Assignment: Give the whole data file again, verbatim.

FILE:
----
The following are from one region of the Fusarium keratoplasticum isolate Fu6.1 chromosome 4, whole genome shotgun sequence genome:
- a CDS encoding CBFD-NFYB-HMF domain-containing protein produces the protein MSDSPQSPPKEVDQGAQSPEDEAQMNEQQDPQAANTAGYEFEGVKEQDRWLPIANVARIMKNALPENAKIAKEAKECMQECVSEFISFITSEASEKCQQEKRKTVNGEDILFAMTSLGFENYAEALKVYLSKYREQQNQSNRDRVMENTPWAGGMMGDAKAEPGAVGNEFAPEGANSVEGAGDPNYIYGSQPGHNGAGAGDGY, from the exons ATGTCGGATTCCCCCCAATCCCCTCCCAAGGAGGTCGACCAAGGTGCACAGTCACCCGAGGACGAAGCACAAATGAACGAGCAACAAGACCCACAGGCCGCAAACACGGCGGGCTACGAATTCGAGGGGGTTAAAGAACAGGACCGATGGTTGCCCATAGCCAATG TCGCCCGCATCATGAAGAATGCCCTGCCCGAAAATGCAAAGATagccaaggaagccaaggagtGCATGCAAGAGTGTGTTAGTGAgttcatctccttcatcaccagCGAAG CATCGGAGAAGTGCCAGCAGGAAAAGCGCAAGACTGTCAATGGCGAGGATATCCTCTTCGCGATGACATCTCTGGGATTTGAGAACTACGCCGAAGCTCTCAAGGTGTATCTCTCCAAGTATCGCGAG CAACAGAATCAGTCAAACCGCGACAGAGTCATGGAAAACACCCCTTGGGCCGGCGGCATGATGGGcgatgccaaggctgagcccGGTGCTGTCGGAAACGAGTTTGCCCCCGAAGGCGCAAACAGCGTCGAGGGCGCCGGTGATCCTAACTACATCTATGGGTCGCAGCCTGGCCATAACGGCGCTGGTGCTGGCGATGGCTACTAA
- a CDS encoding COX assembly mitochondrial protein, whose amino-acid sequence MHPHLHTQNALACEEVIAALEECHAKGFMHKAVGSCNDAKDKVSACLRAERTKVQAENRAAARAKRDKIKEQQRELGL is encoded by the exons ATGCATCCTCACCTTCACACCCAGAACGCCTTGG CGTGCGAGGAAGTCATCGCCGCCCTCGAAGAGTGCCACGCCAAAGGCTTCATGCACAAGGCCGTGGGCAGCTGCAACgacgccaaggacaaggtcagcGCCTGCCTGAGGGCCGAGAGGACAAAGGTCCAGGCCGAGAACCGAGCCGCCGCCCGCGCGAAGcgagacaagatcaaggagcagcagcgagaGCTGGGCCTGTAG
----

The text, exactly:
The following are from one region of the Fusarium keratoplasticum isolate Fu6.1 chromosome 4, whole genome shotgun sequence genome:
- a CDS encoding CBFD-NFYB-HMF domain-containing protein produces the protein MSDSPQSPPKEVDQGAQSPEDEAQMNEQQDPQAANTAGYEFEGVKEQDRWLPIANVARIMKNALPENAKIAKEAKECMQECVSEFISFITSEASEKCQQEKRKTVNGEDILFAMTSLGFENYAEALKVYLSKYREQQNQSNRDRVMENTPWAGGMMGDAKAEPGAVGNEFAPEGANSVEGAGDPNYIYGSQPGHNGAGAGDGY, from the exons ATGTCGGATTCCCCCCAATCCCCTCCCAAGGAGGTCGACCAAGGTGCACAGTCACCCGAGGACGAAGCACAAATGAACGAGCAACAAGACCCACAGGCCGCAAACACGGCGGGCTACGAATTCGAGGGGGTTAAAGAACAGGACCGATGGTTGCCCATAGCCAATG TCGCCCGCATCATGAAGAATGCCCTGCCCGAAAATGCAAAGATagccaaggaagccaaggagtGCATGCAAGAGTGTGTTAGTGAgttcatctccttcatcaccagCGAAG CATCGGAGAAGTGCCAGCAGGAAAAGCGCAAGACTGTCAATGGCGAGGATATCCTCTTCGCGATGACATCTCTGGGATTTGAGAACTACGCCGAAGCTCTCAAGGTGTATCTCTCCAAGTATCGCGAG CAACAGAATCAGTCAAACCGCGACAGAGTCATGGAAAACACCCCTTGGGCCGGCGGCATGATGGGcgatgccaaggctgagcccGGTGCTGTCGGAAACGAGTTTGCCCCCGAAGGCGCAAACAGCGTCGAGGGCGCCGGTGATCCTAACTACATCTATGGGTCGCAGCCTGGCCATAACGGCGCTGGTGCTGGCGATGGCTACTAA
- a CDS encoding COX assembly mitochondrial protein, whose amino-acid sequence MHPHLHTQNALACEEVIAALEECHAKGFMHKAVGSCNDAKDKVSACLRAERTKVQAENRAAARAKRDKIKEQQRELGL is encoded by the exons ATGCATCCTCACCTTCACACCCAGAACGCCTTGG CGTGCGAGGAAGTCATCGCCGCCCTCGAAGAGTGCCACGCCAAAGGCTTCATGCACAAGGCCGTGGGCAGCTGCAACgacgccaaggacaaggtcagcGCCTGCCTGAGGGCCGAGAGGACAAAGGTCCAGGCCGAGAACCGAGCCGCCGCCCGCGCGAAGcgagacaagatcaaggagcagcagcgagaGCTGGGCCTGTAG